Wittgenstein's Ruler

Critical thinking, logic

If you're measuring your height with a ruler and it shows you're 4 meters tall (13 feet), you gained no useful information about your height. The only information you gained is that the ruler is inaccurate.

Wittgenstein's Ruler is the idea that when you measure something, you are not only measuring the measured (your height), but also the measurer itself (the ruler). You might be getting more information about the measurer than the measured!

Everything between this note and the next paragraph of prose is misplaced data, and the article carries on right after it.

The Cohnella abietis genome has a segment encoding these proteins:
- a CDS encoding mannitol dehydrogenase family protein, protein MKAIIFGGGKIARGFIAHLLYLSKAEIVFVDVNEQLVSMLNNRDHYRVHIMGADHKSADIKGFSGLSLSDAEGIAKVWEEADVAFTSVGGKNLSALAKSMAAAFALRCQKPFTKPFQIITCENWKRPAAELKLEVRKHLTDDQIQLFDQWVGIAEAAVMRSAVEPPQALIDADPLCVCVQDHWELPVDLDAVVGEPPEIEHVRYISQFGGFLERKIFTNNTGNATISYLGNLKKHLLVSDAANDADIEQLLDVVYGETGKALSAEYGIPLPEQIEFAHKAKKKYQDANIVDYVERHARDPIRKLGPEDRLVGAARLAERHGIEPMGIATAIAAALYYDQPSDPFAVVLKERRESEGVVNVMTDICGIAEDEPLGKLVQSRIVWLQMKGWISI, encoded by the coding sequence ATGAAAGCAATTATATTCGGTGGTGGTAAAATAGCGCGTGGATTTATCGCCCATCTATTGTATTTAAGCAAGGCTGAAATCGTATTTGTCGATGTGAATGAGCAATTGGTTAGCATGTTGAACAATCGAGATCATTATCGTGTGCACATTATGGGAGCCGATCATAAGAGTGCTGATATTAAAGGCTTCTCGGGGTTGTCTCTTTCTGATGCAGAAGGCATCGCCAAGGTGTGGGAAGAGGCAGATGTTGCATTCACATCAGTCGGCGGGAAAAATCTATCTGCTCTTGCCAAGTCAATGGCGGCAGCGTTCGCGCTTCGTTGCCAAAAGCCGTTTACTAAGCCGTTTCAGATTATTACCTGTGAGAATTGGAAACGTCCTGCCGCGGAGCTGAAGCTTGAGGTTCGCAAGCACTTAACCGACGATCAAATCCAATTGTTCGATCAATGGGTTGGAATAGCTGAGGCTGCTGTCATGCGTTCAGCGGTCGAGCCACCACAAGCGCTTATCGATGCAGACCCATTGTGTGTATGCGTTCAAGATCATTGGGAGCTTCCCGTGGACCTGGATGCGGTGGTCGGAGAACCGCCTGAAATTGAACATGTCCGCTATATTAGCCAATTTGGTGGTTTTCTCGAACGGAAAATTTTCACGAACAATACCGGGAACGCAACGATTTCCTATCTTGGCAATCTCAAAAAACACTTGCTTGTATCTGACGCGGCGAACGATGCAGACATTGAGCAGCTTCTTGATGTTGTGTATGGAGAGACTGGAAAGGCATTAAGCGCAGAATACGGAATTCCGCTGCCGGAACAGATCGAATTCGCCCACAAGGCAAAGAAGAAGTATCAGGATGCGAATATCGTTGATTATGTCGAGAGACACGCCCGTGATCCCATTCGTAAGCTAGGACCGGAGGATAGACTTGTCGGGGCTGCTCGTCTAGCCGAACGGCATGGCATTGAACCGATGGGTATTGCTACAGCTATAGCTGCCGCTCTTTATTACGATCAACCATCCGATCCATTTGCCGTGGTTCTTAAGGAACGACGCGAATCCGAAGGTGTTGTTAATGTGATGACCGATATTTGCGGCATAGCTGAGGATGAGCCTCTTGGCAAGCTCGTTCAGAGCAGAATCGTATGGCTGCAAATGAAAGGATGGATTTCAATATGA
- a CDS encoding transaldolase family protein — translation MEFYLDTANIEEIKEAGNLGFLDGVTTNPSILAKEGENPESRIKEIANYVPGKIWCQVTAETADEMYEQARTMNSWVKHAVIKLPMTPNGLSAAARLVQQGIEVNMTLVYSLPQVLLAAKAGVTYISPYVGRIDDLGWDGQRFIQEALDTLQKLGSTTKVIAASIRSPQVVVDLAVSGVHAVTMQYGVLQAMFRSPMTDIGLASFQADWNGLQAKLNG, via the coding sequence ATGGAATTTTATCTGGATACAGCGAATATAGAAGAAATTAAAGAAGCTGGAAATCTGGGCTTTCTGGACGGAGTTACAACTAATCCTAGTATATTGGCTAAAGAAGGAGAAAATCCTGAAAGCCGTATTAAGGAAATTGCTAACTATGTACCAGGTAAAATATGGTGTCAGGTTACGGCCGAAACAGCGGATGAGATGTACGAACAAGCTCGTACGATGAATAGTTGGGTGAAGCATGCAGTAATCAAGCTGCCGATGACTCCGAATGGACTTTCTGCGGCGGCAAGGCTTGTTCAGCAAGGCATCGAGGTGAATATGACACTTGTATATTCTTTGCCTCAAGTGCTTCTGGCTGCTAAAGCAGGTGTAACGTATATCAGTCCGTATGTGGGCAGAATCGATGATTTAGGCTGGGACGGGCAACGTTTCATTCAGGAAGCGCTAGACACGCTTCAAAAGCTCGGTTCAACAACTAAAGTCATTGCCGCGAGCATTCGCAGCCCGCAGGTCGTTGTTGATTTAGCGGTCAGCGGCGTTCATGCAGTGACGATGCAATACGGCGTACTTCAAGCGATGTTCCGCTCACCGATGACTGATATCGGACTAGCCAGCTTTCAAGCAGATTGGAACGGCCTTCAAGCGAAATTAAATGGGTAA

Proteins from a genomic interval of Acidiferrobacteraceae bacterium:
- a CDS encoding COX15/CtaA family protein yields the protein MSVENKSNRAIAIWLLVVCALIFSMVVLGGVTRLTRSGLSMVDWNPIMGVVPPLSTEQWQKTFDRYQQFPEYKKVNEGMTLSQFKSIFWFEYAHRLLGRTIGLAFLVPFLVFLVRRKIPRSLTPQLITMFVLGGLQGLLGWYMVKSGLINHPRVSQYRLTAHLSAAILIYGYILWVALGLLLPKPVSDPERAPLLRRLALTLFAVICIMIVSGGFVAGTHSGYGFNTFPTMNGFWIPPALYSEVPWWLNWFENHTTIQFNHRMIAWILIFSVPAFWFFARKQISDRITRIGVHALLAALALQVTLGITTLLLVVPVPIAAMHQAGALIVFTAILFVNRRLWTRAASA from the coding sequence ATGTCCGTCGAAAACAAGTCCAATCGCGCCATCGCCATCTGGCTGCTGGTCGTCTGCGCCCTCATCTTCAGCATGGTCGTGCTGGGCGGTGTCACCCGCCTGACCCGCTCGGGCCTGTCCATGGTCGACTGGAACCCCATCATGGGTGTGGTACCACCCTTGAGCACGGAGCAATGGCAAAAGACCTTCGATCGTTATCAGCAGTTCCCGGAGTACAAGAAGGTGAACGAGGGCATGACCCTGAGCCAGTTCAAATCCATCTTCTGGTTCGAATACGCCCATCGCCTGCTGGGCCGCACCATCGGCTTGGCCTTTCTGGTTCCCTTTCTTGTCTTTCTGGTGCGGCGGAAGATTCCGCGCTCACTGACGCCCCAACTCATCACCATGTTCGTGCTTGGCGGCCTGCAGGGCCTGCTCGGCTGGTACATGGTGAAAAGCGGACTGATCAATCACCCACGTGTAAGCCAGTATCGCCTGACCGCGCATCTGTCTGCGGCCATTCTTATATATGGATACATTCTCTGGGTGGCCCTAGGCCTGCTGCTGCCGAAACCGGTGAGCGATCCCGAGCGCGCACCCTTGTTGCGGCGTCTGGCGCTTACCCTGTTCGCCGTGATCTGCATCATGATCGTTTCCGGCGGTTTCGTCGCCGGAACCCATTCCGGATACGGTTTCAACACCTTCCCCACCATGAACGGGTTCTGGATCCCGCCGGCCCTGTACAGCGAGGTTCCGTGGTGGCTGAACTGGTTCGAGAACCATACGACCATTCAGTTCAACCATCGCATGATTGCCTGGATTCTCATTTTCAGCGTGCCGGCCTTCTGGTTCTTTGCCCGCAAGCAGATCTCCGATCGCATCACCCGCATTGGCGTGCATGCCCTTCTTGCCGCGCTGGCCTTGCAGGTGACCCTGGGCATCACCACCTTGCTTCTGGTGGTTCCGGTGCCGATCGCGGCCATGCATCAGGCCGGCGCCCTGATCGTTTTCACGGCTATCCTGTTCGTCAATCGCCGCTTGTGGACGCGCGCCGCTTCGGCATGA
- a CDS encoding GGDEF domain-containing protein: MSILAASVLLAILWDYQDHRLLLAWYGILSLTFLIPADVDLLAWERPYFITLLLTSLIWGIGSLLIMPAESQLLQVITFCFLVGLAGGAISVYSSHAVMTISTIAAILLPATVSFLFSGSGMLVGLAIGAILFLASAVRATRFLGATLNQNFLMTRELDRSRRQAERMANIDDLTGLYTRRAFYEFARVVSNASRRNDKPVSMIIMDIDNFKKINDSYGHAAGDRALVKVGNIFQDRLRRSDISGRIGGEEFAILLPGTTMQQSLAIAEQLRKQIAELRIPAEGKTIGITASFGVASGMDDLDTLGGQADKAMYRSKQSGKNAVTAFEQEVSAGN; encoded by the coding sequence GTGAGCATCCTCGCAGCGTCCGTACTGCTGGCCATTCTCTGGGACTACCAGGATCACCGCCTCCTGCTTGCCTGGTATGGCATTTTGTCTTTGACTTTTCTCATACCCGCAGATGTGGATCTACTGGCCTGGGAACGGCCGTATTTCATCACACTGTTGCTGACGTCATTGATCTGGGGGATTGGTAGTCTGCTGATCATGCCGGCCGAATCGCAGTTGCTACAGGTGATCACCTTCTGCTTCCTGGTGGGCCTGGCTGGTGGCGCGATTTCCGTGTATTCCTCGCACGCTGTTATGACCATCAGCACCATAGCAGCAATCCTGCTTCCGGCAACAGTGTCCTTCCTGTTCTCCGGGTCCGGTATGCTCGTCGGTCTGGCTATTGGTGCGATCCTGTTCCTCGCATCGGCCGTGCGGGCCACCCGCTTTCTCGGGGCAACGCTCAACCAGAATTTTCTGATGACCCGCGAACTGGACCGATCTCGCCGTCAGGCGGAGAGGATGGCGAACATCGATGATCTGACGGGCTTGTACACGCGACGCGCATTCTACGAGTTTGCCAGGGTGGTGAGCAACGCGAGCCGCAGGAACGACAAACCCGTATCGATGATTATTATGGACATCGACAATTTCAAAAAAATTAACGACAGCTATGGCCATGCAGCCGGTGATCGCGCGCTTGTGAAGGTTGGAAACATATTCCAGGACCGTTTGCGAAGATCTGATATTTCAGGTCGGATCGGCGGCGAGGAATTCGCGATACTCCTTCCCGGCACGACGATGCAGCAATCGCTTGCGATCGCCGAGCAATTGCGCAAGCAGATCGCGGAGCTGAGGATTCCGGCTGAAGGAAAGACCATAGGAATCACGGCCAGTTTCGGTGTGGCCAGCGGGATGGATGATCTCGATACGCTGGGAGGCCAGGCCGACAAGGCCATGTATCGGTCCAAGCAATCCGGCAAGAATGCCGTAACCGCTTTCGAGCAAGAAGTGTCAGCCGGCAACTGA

Another example: imagine you're at a conference where a charismatic speaker lays out a 2-year prediction of AI, or the stock market, or a specific industry. Most likely the prediction will be wrong, so you don't gain accurate information about the measured, though you do gain information about the measurer (the speaker) - for example, you can tell they are very optimistic about the growth of an industry. Indeed, this is often the only kind of information you can extract from predictions, or most conference talks.

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